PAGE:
In October 2017, a drone collided with a commercial aircraft in Canada, striking one of the plane’s wings. The plane sustained minor damage but was able to land safely.
Research on drone damage to aircraft is still limited but a number of institutions have tested a variety of impact scenarios and each seems to reach a different conclusion.
Other research from the Alliance for System Safety of Unmanned aircraft system through research Excellence (Assure) in conjunction with the US’s Federal Aviation Authority suggested drones could inflict more damage than a bird collision.
The lithium ion batteries that power them may not shatter upon impact, instead becoming lodged in airframes and posing a potential risk of fire.
Ravi Vaidyanathan, a robotics lecturer at Imperial College, London, told the BBC: “The threat posed to larger aircraft by drones is small but not negligible.
“The probability of a collision is small but a drone could be drawn into a turbine. A drone greater than 2kg might break the cockpit windshield as well for certain aircraft.”
Martin Lanni, chief executive of airspace security company Quantum Aviation, said: “A drone looks quite fragile but the battery is hefty and if you compare a drone to a bird, then it could be potentially more dangerous if it goes through the engine or hits the fuselage.”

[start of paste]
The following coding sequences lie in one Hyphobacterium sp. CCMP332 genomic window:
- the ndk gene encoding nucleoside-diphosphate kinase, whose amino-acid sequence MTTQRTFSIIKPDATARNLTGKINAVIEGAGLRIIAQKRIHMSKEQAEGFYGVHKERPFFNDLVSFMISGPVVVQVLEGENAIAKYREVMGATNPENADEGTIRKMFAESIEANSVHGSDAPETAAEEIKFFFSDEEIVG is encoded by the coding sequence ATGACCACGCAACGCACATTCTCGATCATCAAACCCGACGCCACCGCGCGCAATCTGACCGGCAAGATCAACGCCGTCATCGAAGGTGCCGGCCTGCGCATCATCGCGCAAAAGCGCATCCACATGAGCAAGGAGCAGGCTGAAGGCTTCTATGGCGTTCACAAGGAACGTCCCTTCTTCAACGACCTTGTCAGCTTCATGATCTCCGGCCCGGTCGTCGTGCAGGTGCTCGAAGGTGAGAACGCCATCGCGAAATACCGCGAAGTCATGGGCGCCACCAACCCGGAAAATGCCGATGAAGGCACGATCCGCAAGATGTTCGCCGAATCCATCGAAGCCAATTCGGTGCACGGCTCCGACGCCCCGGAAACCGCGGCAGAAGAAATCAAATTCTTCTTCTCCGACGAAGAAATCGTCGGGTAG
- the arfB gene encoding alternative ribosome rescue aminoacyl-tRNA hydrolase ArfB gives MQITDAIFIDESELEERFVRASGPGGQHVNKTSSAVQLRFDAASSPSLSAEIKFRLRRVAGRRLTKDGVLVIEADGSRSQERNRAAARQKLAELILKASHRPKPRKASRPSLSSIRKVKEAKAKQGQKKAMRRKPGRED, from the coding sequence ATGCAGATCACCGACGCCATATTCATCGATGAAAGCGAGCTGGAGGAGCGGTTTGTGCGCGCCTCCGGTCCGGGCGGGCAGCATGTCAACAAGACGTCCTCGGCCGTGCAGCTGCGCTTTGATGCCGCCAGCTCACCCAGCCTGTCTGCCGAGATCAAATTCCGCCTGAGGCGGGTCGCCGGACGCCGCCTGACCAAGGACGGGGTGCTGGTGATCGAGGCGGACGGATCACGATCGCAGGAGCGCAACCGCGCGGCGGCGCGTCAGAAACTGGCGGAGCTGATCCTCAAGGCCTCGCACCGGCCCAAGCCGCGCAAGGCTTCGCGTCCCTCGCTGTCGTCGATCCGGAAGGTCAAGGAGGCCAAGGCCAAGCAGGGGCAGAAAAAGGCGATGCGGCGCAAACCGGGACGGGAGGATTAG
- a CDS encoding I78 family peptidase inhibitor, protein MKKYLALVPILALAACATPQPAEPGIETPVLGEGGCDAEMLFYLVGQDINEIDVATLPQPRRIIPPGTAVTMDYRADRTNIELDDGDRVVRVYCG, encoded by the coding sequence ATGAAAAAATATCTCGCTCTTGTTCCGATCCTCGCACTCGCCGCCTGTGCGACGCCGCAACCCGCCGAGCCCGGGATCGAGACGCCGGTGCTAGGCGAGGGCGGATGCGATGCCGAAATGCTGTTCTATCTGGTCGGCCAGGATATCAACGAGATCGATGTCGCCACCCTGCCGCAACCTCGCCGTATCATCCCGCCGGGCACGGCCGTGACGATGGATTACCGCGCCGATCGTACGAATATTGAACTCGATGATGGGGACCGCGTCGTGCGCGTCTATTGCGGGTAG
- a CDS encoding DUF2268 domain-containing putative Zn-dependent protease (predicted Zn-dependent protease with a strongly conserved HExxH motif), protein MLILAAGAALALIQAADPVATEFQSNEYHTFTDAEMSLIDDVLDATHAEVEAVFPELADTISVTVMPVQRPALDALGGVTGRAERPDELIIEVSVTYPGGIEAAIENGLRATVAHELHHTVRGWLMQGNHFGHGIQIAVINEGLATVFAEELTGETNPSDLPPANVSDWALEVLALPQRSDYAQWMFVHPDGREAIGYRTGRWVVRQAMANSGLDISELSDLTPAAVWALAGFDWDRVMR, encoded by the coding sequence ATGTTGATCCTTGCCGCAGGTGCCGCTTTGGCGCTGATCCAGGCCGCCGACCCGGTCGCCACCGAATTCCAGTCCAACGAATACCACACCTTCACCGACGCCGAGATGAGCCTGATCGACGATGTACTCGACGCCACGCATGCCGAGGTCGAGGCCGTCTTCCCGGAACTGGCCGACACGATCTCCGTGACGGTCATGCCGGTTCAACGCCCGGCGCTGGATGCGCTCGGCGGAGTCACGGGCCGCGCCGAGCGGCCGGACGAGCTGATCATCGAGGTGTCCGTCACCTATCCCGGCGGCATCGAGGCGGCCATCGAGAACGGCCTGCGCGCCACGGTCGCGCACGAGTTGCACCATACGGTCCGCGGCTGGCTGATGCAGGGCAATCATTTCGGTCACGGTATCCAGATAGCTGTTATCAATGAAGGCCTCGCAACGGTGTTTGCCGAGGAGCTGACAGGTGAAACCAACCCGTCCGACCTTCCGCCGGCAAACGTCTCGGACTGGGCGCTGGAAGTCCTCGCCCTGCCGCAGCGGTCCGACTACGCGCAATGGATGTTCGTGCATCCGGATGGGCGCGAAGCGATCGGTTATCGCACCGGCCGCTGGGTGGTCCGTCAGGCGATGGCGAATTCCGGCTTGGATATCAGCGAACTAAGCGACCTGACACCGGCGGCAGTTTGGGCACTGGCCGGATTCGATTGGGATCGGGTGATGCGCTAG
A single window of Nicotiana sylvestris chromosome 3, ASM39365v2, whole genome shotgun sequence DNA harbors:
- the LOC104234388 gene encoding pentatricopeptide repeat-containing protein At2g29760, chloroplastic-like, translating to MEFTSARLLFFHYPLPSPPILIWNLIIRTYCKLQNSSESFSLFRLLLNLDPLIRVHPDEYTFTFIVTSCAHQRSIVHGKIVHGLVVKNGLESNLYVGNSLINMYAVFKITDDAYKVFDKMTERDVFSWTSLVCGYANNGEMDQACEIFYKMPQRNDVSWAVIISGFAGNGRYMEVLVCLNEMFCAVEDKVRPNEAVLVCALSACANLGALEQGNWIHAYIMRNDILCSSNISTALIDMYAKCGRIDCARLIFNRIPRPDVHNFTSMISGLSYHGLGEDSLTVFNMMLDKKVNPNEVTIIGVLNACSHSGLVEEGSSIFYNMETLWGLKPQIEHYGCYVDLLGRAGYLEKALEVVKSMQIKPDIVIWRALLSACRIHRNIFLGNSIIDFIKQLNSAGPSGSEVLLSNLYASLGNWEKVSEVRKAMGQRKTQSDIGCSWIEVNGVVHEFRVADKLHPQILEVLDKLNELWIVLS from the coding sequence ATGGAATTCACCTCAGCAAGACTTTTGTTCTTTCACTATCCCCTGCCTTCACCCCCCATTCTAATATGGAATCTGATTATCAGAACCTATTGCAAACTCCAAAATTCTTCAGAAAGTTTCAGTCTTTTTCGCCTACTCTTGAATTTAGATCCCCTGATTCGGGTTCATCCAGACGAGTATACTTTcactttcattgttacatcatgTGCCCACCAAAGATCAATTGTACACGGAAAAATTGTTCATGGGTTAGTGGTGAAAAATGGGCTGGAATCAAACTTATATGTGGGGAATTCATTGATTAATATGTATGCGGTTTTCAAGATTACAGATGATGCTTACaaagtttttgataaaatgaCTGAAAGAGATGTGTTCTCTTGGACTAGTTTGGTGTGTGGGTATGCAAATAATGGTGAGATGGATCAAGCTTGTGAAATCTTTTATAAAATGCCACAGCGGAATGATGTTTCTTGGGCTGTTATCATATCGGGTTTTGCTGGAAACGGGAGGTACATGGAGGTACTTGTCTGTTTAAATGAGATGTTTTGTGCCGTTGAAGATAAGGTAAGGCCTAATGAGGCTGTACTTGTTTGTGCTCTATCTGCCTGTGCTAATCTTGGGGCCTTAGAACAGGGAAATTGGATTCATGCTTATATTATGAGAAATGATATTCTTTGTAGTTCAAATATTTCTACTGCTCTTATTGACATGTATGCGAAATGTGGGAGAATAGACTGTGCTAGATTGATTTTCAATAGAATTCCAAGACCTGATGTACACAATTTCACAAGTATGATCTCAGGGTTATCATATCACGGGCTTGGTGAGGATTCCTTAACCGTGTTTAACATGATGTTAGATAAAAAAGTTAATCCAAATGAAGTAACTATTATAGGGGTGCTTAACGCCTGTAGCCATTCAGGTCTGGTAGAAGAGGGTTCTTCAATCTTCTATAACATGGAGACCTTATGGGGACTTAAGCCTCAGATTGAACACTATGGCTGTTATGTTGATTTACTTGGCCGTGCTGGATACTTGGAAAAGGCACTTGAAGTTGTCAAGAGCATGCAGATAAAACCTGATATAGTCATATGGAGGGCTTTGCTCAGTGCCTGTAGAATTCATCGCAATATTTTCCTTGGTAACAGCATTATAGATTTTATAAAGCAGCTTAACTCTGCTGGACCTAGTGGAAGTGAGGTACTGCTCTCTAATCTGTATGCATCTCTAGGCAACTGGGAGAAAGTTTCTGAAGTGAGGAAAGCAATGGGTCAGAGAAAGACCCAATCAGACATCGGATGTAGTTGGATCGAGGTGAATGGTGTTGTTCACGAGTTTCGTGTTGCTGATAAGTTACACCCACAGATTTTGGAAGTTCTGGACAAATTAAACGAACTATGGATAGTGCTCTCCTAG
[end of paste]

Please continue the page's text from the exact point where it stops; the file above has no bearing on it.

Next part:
According to the UK Airprox Board, there were 92 instances of aircraft and drones coming close to colliding in 2017.
In the UK, legislation came into force in July, making it illegal to fly a drone within 1km (0.62 miles) of an airport. It is also illegal to fly a drone higher than 400ft (120m).
But experts have pointed out that this could be ineffective, given that a landing aircraft would fly below 400ft. And of course those with malicious intent would have little regard for legislation.
Systems have been tested in some prisons, where drones are often used to smuggle in goods, which aim to block radio signals within a certain area in order to prevent drones from landing.
For airports serious about protecting themselves from drone attacks, there is the option of a more sophisticated, if expensive, system, such as that offered by Quantum Aviation, which employs radar, radio frequency detectors and cameras to detect when drones are nearby and locate where they came from.
“In an ideal world, you talk to a person but to do that you need to know where the drones are coming from,” said Mr Lanni.
“What you don’t want is to have them dropping out of the sky.”
The Quantum Aviation system can “jam” a drone – effectively stopping it working – the drone should, in theory, have a default mode that would see it either return to where it came from or land safely.
DJI, the world leader in making civilian drones, introduced geo-fencing systems in its products in 2013.
This technology can prevent drones from flying in some locations and offers warnings to drone operators flying near a restricted zone.
Please like, share and tweet this article.
Pass it on: New Scientist